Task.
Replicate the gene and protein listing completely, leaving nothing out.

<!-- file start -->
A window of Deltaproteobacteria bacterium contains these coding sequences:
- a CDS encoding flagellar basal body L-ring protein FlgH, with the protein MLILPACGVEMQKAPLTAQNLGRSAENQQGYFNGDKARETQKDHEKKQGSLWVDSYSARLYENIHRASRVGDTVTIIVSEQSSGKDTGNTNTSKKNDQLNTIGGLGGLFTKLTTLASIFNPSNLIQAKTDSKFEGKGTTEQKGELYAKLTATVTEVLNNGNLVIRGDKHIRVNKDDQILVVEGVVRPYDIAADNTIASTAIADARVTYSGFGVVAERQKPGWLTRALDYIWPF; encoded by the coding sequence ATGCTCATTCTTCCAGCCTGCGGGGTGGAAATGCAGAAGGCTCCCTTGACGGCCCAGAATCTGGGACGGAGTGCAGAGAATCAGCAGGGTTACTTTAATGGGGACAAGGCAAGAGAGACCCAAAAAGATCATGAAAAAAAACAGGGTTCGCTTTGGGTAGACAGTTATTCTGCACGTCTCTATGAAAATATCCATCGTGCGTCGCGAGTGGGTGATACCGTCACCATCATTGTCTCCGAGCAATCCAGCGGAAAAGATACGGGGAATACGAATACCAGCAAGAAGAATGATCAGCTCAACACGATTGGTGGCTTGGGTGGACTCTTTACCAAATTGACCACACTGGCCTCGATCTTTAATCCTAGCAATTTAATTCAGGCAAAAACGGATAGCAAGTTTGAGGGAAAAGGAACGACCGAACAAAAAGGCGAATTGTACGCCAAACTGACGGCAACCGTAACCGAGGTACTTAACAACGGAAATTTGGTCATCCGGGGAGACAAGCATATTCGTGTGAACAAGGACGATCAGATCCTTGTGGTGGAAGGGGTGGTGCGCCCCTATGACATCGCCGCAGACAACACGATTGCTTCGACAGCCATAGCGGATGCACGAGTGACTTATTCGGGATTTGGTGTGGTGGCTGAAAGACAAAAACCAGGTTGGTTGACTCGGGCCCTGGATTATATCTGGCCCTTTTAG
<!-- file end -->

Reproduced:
A window of Deltaproteobacteria bacterium contains these coding sequences:
- a CDS encoding flagellar basal body L-ring protein FlgH, with the protein MLILPACGVEMQKAPLTAQNLGRSAENQQGYFNGDKARETQKDHEKKQGSLWVDSYSARLYENIHRASRVGDTVTIIVSEQSSGKDTGNTNTSKKNDQLNTIGGLGGLFTKLTTLASIFNPSNLIQAKTDSKFEGKGTTEQKGELYAKLTATVTEVLNNGNLVIRGDKHIRVNKDDQILVVEGVVRPYDIAADNTIASTAIADARVTYSGFGVVAERQKPGWLTRALDYIWPF; encoded by the coding sequence ATGCTCATTCTTCCAGCCTGCGGGGTGGAAATGCAGAAGGCTCCCTTGACGGCCCAGAATCTGGGACGGAGTGCAGAGAATCAGCAGGGTTACTTTAATGGGGACAAGGCAAGAGAGACCCAAAAAGATCATGAAAAAAAACAGGGTTCGCTTTGGGTAGACAGTTATTCTGCACGTCTCTATGAAAATATCCATCGTGCGTCGCGAGTGGGTGATACCGTCACCATCATTGTCTCCGAGCAATCCAGCGGAAAAGATACGGGGAATACGAATACCAGCAAGAAGAATGATCAGCTCAACACGATTGGTGGCTTGGGTGGACTCTTTACCAAATTGACCACACTGGCCTCGATCTTTAATCCTAGCAATTTAATTCAGGCAAAAACGGATAGCAAGTTTGAGGGAAAAGGAACGACCGAACAAAAAGGCGAATTGTACGCCAAACTGACGGCAACCGTAACCGAGGTACTTAACAACGGAAATTTGGTCATCCGGGGAGACAAGCATATTCGTGTGAACAAGGACGATCAGATCCTTGTGGTGGAAGGGGTGGTGCGCCCCTATGACATCGCCGCAGACAACACGATTGCTTCGACAGCCATAGCGGATGCACGAGTGACTTATTCGGGATTTGGTGTGGTGGCTGAAAGACAAAAACCAGGTTGGTTGACTCGGGCCCTGGATTATATCTGGCCCTTTTAG